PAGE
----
A Guide to Consensus Algorithms on Blockchain Networks Part 2

Security issues with third parties.


After account approval, the merchant processing company or a bank would serve as a third party that keeps track of transactions, subtracts funds from the accounts of payers and adds the funds to the accounts of payees.

Obviously, such a third party would like to get paid for providing the service. The party would also typically have to comply with complex government regulations, meaning that the costs of doing business are very high and to be profitable, the company would have no other option but to pass the costs to the clients it serves, meaning the sellers and the buyers.

This is something that a lot of people not familiar with how businesses operate do not understand. Businesses do not pay increased taxes or increased compliance costs. Businesses either figure out ways to stay profitable or go out of business. In any business, profitability means that customers pay the business money and expenses of the business are less than what the customers are paying. If a company figures out how to stay profitable in a highly regulated industry, it means that it figures how to charge customers money and have something left. The money is always coming from customers. It simply does not have another source.

Another issue with using third parties to process payments is that the third party has a full control of the money. For example, if you are using PayPal, the service can freeze accounts of both payers and recipients of payments at the same time if it decides that it has a reason to do so. The final judgment about what happens with the money is up to PayPal, just like what happens with the money when a mom and pop store has an account with a merchant company are completely up to the merchant account provider.

What is even worse is that in the case with using such a third party account the ability to accept payments and make payments completely depends on the digital security of the third party.

Most third parties providing sellers and buyers with an ability to send money digitally do not block accounts without a reason. Some companies are stricter than others and may suspend accounts temporarily is they suspect fraudulent activity, but typically they have reasons for what they do and they will not just freeze an account out of the blue.

So, while having your account frozen or suspended and not being in control of your money can be a problem, it is not the biggest problem and it is not the problem that is likely to appear arbitrary out of the blue.

Security, however, is a much bigger issue. In essence, when you use a system such as PayPal or when you buy some from a website of a store such as Target you rely on these companies to process and store you information in a secure way.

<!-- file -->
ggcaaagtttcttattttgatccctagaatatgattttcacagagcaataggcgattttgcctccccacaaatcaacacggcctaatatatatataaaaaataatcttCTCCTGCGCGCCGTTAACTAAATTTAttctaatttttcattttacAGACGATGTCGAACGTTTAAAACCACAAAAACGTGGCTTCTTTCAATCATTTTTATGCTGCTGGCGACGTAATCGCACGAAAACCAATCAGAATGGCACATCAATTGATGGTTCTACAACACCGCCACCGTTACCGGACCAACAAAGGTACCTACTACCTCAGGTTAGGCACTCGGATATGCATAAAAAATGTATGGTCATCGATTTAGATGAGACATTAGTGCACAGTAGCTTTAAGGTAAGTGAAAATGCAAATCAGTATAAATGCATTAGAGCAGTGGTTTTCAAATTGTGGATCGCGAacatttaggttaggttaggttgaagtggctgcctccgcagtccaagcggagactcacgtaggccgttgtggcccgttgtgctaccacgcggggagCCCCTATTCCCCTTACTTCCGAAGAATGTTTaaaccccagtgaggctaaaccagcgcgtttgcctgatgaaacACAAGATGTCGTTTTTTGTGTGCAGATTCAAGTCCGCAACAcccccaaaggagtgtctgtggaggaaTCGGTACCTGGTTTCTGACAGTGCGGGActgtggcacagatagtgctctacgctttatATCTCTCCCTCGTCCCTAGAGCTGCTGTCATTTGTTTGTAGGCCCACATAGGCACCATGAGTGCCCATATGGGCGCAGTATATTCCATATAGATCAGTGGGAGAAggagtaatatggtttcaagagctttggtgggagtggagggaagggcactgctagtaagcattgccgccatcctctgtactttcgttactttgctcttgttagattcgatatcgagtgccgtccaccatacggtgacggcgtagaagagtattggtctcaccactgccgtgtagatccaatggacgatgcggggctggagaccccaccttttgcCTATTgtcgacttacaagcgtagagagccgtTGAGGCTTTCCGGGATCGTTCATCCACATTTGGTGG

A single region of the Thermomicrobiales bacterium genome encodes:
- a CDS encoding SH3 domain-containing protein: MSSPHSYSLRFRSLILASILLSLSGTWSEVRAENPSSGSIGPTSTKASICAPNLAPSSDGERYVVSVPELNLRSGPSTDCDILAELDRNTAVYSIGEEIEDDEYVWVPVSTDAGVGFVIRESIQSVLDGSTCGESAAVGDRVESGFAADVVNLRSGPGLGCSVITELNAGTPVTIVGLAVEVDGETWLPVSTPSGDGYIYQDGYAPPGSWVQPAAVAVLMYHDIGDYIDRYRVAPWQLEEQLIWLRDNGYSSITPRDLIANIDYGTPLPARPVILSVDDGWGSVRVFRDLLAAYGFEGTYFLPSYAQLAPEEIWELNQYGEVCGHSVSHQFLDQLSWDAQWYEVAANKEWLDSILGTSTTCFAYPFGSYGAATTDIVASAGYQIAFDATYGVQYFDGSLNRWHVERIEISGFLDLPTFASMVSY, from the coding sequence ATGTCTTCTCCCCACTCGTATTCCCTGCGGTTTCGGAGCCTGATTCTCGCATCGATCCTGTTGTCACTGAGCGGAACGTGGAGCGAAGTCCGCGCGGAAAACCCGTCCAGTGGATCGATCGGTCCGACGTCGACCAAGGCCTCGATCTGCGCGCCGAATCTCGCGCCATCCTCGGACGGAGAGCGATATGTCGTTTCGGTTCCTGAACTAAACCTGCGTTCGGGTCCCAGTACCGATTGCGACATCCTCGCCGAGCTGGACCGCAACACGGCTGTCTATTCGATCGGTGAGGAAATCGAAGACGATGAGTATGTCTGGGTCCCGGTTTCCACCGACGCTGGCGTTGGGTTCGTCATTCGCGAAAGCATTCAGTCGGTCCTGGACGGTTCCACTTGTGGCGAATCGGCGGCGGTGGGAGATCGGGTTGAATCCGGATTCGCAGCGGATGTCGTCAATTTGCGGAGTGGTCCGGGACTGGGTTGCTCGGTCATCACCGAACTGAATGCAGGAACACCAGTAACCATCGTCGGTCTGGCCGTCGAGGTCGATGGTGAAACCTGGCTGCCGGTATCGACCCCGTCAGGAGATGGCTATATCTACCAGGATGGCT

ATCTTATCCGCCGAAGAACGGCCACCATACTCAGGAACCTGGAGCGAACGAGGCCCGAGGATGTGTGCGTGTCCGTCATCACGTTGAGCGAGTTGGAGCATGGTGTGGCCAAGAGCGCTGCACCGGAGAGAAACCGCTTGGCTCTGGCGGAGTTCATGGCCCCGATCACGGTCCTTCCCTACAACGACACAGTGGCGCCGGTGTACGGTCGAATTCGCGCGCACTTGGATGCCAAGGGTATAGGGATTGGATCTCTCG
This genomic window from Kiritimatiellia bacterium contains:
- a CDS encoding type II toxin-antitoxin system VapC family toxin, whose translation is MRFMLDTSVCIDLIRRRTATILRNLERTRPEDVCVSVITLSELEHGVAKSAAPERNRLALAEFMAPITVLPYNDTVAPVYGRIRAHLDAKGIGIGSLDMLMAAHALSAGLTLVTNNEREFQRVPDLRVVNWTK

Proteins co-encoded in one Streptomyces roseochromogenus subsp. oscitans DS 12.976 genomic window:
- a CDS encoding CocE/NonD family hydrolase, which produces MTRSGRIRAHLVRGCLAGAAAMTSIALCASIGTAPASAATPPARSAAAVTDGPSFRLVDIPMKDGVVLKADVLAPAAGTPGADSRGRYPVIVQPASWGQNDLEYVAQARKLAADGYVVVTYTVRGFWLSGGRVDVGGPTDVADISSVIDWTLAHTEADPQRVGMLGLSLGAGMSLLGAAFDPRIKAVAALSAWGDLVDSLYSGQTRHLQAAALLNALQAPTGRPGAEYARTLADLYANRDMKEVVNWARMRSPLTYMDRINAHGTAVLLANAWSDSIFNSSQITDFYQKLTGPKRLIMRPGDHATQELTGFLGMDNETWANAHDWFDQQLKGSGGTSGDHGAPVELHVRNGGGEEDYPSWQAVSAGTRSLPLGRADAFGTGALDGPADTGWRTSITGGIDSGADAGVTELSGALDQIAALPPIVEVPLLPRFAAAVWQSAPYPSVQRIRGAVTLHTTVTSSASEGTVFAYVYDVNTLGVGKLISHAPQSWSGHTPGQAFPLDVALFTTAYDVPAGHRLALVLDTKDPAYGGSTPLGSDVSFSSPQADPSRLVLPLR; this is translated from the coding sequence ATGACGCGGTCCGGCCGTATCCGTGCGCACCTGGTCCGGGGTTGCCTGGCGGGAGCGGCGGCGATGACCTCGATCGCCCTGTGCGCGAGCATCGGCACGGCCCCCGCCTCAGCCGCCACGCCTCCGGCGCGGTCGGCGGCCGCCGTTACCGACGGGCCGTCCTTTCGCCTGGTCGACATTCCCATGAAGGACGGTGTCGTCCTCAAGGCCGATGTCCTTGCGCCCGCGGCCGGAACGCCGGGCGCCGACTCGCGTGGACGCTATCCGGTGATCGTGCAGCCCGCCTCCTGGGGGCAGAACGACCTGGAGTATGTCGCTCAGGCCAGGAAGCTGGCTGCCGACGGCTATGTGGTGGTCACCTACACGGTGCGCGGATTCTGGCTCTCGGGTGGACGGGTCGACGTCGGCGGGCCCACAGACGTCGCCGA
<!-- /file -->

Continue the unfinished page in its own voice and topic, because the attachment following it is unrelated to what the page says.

Most people would assume that a large company would have great security and that their data would be safe, yet this is simply not true. The issue exists not with just financial providers and financial networks. You would often enter your financial information into an app on your smartphone or a web account. When you do so, you believe that this information is going to be safe, yet in reality it may be not.

One of the most recent security breaches was the breach of the Equifax, which reports credit scores and histories of the consumers. This breach could potentially enable hackers to open accounts in the names of identities they have stolen. In September of 2017, the company has announced that cyber criminals have accessed personal data of over 145 million residents of the United States, including full legal names, birth dates, driver license numbers, and even Social Security numbers. The identities of customers in other countries, such as the United Kingdom and Canada, have also been stolen. In 2018, Equifax has announced that attackers have gained access to 2.5 million more records that the company has originally reported. While the 2.5 million number does not seem big compared to 145 million, it is still a tremendous number.

Also in 2018, Under Armour has reported a hack of 150 million accounts of the users of its MyFitnessPal app. The company said that the hackers were not able to access financial information and only gained access to login identification information including passwords and email addresses.

The list of hacks can continue for pages. In 2014, Target announced that hackers gained access to 70 million customer records on its website. The hack has occurred around Black Friday weekend of 2013. Initially, Target reported theft of about 40 million records, but in 2014 has upped the number by 30 million. In the case with Target, hackers didn’t just get access to log in and password information. They have stolen names, and full credit card information, including credit card numbers, expiration dates and card verification value codes (also commonly known as the three digits on the back of a card).

Also in 2014, eBay was hacked with attackers gaining access to over 140 million records. All of these examples prove one simple point: people trust big corporations and governments to keep the data protected, yet this is simply not what happens and breaches happen on a regular basis.